Savvy Tokyo's resident "Love in Japan" columnist, Hilary Keyes, answers anonymous questions from readers on everything from dating in Japan to women’s health issues. Got a question you’d like to ask Hilary? Email it to firstname.lastname@example.org with the subject "Ask Hilary."
I’m a foreign woman married to a Japanese man and currently living in Tokyo. I am a housewife but also have a part-time job at an international company.
Last year I caught my husband cheating on me with multiple women, including sex workers. It’s like he’s obsessed with sex. One of his partners is a married woman he used to date before we were married (he told me it wasn’t a serious relationship)—we used to fight about her but he said they weren’t in contact any longer. It turns out she is one of his affair partners despite her also being married.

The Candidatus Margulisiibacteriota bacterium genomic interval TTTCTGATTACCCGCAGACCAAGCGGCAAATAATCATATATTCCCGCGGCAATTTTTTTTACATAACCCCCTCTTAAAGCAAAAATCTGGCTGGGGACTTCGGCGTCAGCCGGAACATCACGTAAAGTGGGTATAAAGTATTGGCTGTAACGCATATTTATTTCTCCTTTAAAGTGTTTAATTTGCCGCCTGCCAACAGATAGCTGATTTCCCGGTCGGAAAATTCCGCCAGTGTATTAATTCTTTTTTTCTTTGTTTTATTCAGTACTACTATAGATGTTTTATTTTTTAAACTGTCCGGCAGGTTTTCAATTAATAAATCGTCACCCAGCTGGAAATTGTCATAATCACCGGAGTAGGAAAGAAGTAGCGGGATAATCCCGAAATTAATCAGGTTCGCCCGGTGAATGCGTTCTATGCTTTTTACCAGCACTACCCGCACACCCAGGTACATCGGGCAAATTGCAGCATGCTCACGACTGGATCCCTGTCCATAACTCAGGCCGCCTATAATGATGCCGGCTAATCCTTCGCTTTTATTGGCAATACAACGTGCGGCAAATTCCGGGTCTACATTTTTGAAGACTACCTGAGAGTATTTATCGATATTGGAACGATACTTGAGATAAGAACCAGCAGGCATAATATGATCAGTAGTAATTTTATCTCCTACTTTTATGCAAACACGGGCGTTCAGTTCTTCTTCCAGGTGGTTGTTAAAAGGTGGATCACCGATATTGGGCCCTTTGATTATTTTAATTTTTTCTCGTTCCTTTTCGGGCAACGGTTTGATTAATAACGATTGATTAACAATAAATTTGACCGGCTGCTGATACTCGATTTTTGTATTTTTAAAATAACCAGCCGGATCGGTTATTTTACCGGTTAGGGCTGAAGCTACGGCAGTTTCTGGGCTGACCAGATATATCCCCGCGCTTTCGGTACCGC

I’m shocked by how shameless they are. My husband and I are now in relationship counseling, but I want to sue her for psychological distress. I have limited knowledge about legal matters in Japan and I don’t have much money for hiring a lawyer. Do you have any advice for me?
Dear Heartless Wife,
I find your choice of moniker intriguing. Do you see yourself as heartless for wanting to make this woman pay, or because of your current views on your partner and his behavior? Because you’re in counseling with your husband and don’t seem to be divorcing him, I assume you want this relationship to work.
It’s reasonable to be angry with both your husband and his affair partners, and even more so when one of those partners is someone you two have fought about in the past. However, it might be helpful to you if you talk about these feelings with a psychologist or counselor on your own, in individual counseling.
According to Japanese civil law, while you can sue his affair partner for emotional distress, there is no guarantee that you will win or be awarded anything—and you will definitely need a lawyer and time in order to sue properly.
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